What is Flatpak?
Flatpak makes it possible for users to install sandboxed applications on Linux distributions, in a way that is decoupled from the underlying operating system. It gives application developers the control of their agenda and the opportunity to publish new versions and updates without having to depend on a distribution's lifecycle.
The Flatpak system (previously known as xdg-app) uses a set of sandboxing technologies like OSTree and Linux cgroups to distribute software in a cross-distribution manner. These technologies isolate the Flatpak applications from each other and from the rest of the system, giving the user security benefits compared to downloading and installing unrestricted packages on their machine.
It has a concept of runtimes that applications can target to get a reliable and stable platform, independent of the underlying distribution. With runtimes, application developers can focus on their core work without needing to package lower level components and libraries while still having the control on their packaging and release cycle.
Security Warning Note
Installing third-party applications can be a security risk.
Be sure to use a central source like Flathub to get your applications of interest.
It is recommended to run such applications under a Wayland session that provides real isolation between graphical applications, unlike X.
With Graphical Interface Support
- In GNOME
- In KDE Plasma
Starting with Debian 10 (buster) Plasma Discover supports Flatpaks through the plasma-discover-backend-flatpak plugin. It can be installed by searching for "discover flatpak" directly in Discover, or via the package manager.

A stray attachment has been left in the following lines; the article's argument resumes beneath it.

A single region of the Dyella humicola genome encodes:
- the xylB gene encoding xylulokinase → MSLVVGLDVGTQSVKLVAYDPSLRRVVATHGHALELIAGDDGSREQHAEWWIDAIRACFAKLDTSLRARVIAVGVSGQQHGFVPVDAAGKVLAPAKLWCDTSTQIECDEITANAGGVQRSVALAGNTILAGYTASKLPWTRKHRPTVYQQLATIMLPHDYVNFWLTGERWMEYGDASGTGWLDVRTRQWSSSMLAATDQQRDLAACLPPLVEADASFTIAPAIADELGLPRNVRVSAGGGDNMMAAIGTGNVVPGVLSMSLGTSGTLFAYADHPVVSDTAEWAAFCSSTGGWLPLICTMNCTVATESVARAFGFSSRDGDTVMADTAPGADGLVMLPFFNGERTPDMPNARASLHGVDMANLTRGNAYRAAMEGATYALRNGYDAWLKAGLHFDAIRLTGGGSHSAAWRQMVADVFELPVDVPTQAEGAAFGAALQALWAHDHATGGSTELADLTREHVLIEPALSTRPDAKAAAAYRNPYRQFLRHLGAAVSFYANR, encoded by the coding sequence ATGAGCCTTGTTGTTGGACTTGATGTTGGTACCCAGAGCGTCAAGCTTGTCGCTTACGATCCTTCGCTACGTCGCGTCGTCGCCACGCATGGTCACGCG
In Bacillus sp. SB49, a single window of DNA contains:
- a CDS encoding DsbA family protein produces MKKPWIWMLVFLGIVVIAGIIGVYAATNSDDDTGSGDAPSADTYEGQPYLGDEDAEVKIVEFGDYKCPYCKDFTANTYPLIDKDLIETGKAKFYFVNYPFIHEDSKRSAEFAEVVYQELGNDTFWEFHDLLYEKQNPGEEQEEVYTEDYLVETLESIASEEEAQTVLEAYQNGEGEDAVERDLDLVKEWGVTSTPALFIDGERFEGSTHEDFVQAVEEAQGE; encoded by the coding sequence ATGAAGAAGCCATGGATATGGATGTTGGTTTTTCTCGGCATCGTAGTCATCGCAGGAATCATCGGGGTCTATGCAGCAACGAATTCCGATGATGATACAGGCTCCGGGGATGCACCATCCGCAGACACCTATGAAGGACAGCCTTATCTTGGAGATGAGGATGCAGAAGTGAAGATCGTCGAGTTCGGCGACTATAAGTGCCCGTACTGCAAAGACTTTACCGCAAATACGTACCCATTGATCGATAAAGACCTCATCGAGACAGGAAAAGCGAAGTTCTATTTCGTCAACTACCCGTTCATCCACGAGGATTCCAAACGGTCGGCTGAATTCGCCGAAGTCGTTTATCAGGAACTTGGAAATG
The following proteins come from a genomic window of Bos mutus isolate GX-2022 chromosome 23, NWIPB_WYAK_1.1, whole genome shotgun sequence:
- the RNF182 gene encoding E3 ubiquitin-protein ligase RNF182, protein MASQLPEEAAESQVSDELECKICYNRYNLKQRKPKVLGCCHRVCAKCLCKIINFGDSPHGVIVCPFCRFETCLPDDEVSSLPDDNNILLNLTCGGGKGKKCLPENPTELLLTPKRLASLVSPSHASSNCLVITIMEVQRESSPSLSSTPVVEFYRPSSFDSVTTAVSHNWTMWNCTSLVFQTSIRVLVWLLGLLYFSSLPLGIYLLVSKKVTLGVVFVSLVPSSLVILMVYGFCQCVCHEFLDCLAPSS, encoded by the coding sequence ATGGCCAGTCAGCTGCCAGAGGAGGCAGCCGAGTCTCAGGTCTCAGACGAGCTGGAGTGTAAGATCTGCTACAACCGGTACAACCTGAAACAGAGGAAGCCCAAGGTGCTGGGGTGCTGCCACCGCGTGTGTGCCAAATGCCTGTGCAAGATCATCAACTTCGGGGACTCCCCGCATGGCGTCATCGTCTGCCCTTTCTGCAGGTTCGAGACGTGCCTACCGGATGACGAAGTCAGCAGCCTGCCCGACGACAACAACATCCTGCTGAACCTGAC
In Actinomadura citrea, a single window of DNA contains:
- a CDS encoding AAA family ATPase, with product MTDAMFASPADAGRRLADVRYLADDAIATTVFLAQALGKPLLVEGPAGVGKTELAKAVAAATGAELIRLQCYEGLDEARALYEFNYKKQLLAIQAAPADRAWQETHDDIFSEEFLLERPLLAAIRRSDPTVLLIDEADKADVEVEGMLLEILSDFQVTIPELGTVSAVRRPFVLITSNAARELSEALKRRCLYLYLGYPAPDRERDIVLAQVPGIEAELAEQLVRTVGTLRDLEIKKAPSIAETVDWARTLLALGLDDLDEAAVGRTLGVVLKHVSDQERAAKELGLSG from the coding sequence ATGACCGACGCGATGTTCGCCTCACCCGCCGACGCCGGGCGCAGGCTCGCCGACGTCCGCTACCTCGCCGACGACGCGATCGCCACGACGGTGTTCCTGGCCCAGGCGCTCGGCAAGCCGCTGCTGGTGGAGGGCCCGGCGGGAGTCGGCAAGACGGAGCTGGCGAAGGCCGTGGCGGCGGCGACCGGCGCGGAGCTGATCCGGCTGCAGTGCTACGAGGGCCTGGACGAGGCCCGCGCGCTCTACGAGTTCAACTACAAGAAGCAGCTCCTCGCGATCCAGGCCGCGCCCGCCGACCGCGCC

Once this setup is done, you’ll be able to navigate to a software repository such as Flathub and install applications directly from there.
Clicking on the download icon next to the application name will launch the installation. Your web browser should open a pop-up offering to open the file with the program "Install application" or similar.
For the Command Line
Then you'll probably want to add the common Flathub repository:
flatpak remote-add --if-not-exists flathub https://flathub.org/repo/flathub.flatpakrepo
Then you’ll be able to install applications by calling ($APP is the application name):
flatpak install flathub $APP
Users can install Flatpak applications on a per-user basis with the --user option:
flatpak --user install ...
Once installed, an application can be run with:
flatpak run $app_id
where $app_id is the source repository for the application.
Example, install the current stable version of sid/gnome-recipes: (note that sid may contain beta version sometimes)
flatpak install --from https://git.gnome.org/browse/recipes/plain/flatpak/gnome-recipes.flatpakref flatpak run org.gnome.Recipes
In newer versions of flatpak (buster and above), the binaries are also available in a special directory, which can be added to your PATH variable:
echo 'export PATH=$PATH:/var/lib/flatpak/exports/bin' >> ~/.bashrc
The names of the binaries are different from the actual binaries contained in the packages, for instance "org.mozilla.firefox", rather than "firefox"
You can run other command contained in the package by using the --command argument, e.g. to get a shell inside the gnucash flatpak, run
flatpak run --command bash org.gnucash.GnuCash
Having launched this bash instance inside the package, you can run the packaged command line tools such as, in the example of GNUCash aqbanking-cli
See Flatpak/Applications/Command Line for more.
I get a "Not found org.gnome.Platform/x86_64/3.24" error message when trying to install an application
Unlike the flatpak command line interface, the Gnome Software Flatpak plugin currently doesn’t automatically install runtimes. Before installing applications, you’ll have to first install the necessary runtimes manually.
You may need to add the remote repository for installing both gnome SDK and runtime with the following command:
flatpak remote-add --from gnome https://sdk.gnome.org/gnome.flatpakrepo
See runtimes for more available runtimes.